Given the freedom and range of possible topics you're given, it's a good idea to set aside some time of your day for topic brainstorming. Ideally, you should use this time to chat with your advisor since they're also responsible for ensuring you have a well-formulated research question.

But if your advisor isn't really available – or you have zero ideas about what you want to write about – you can allocate some time to brainstorm with your peers or read through essay libraries to get that 'aha' moment.

Remember to always jot down any ideas you have when you're out and about in your notebook or note-taking apps on your phone.

Here’s a video by Worldwide Speak on brainstorming topic ideas that might be helpful


3. Choose a topic of interest

It's really important that you choose a topic you genuinely have an interest in. Interest and enthusiasm are essential because these are what will push you to put in that extra effort to make your essay really shine.

If you're not interested enough in your topic, forget about going the extra mile and making an essay that shines – doing the bare minimum might feel draining enough. The trick is to find a topic you'd be willing to spend your time on, even if you didn't have to write an essay about it.

It might be challenging to find such a topic – that's why you must actively make time to do so. But once you do find it, you'll get away from one of the most common problems in essay writing: procrastination. Once you find the topic that piques your interest, extended essay writing might feel like creative writing.

4. Make sure it is in your scope of study

It's important that you also find a topic that falls somewhere in the six subjects of study you picked when you enrolled in IB. You should consider choosing a topic that is covered by a higher level (HL) subject because you might have already learned about it in classes – which obviously can speed up your research and writing process.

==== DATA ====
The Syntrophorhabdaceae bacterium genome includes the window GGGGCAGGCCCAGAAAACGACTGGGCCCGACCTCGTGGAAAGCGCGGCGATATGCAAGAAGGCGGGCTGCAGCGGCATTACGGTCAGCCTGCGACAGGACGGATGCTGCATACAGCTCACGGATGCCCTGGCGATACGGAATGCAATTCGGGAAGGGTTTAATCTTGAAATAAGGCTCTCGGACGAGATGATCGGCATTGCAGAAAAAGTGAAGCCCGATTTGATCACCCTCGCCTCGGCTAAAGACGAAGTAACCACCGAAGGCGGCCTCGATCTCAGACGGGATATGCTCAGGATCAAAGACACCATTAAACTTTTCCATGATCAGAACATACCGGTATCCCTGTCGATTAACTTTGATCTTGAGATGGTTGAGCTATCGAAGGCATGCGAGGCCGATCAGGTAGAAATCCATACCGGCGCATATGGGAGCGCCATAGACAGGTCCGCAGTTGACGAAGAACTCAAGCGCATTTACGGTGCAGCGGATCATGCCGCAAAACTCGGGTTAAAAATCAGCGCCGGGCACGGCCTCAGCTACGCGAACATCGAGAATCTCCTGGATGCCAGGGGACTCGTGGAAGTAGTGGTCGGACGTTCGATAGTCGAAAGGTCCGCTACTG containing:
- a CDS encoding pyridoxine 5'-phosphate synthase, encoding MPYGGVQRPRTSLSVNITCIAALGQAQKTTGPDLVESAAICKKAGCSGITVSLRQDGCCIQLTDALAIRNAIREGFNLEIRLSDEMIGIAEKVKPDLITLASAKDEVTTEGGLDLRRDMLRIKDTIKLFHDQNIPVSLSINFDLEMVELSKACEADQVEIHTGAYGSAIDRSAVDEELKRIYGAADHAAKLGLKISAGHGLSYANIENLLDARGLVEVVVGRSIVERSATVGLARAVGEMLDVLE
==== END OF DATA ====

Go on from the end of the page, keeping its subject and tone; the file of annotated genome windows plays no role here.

If you choose a topic that's not within your scope of study, you might have to read up on dozens of additional resources before you can gather enough information to write your essay. Despite being given up to 10 months to work on an extended essay, you should avoid risks by taking on a topic that you have minimum knowledge of.

5. Avoid topics that are too broad or narrow

The challenge with writing an essay is that you have to find a topic that no one has written about before. But if you choose a topic that's too narrow, you'll have difficulty finding resources and previous research to use as references.

However, picking a topic that's too general or broad also comes with a challenge: you'll have too many resources to read through. As a consequence, you won't be able to decide which information to include in your extended essay.

A good IB extended essay topic should have the right mix between resource availability and uniqueness.

Instead of writing an essay on "What are the side effects of global warming?" – which is too broad of a subject – you can narrow it down to something like "What are the side effects of global warming on the farming industry in Nevada?".

The second example above is narrower, but you won't have difficulty finding references for the effects of global warming and the farming industry in Nevada.

6. Do background research

Don't waste a good IB extended essay topic by delivering sub-par writing and arguments. Before you start writing away your thoughts and analysis on the subject, make sure you read up on references and resources.

Doing background research helps you to determine an appropriate scope of your research. Reading up on previous research might help you find a subject that fits in the broader discussion around a topic.